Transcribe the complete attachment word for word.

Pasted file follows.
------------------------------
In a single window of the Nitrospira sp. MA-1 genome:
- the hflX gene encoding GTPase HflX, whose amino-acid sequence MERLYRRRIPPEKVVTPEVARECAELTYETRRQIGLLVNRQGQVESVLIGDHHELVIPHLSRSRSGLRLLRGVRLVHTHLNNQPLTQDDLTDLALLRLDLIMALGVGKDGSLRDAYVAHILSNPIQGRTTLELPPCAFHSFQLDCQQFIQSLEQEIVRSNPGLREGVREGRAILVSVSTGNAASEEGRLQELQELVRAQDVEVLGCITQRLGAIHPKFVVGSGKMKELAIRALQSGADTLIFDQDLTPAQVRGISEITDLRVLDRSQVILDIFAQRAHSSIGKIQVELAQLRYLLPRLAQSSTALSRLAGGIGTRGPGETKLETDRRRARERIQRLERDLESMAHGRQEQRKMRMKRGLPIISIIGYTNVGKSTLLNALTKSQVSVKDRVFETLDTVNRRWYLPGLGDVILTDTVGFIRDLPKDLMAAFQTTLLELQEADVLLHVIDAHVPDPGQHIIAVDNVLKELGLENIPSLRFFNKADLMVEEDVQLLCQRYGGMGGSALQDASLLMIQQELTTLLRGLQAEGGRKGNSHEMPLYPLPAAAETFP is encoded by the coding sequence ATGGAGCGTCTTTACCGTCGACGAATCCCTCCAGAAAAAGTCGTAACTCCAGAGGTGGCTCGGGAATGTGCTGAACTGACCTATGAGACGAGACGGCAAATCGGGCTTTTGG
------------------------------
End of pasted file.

In a single window of the Nitrospira sp. MA-1 genome:
- the hflX gene encoding GTPase HflX, whose amino-acid sequence MERLYRRRIPPEKVVTPEVARECAELTYETRRQIGLLVNRQGQVESVLIGDHHELVIPHLSRSRSGLRLLRGVRLVHTHLNNQPLTQDDLTDLALLRLDLIMALGVGKDGSLRDAYVAHILSNPIQGRTTLELPPCAFHSFQLDCQQFIQSLEQEIVRSNPGLREGVREGRAILVSVSTGNAASEEGRLQELQELVRAQDVEVLGCITQRLGAIHPKFVVGSGKMKELAIRALQSGADTLIFDQDLTPAQVRGISEITDLRVLDRSQVILDIFAQRAHSSIGKIQVELAQLRYLLPRLAQSSTALSRLAGGIGTRGPGETKLETDRRRARERIQRLERDLESMAHGRQEQRKMRMKRGLPIISIIGYTNVGKSTLLNALTKSQVSVKDRVFETLDTVNRRWYLPGLGDVILTDTVGFIRDLPKDLMAAFQTTLLELQEADVLLHVIDAHVPDPGQHIIAVDNVLKELGLENIPSLRFFNKADLMVEEDVQLLCQRYGGMGGSALQDASLLMIQQELTTLLRGLQAEGGRKGNSHEMPLYPLPAAAETFP is encoded by the coding sequence ATGGAGCGTCTTTACCGTCGACGAATCCCTCCAGAAAAAGTCGTAACTCCAGAGGTGGCTCGGGAATGTGCTGAACTGACCTATGAGACGAGACGGCAAATCGGGCTTTTGG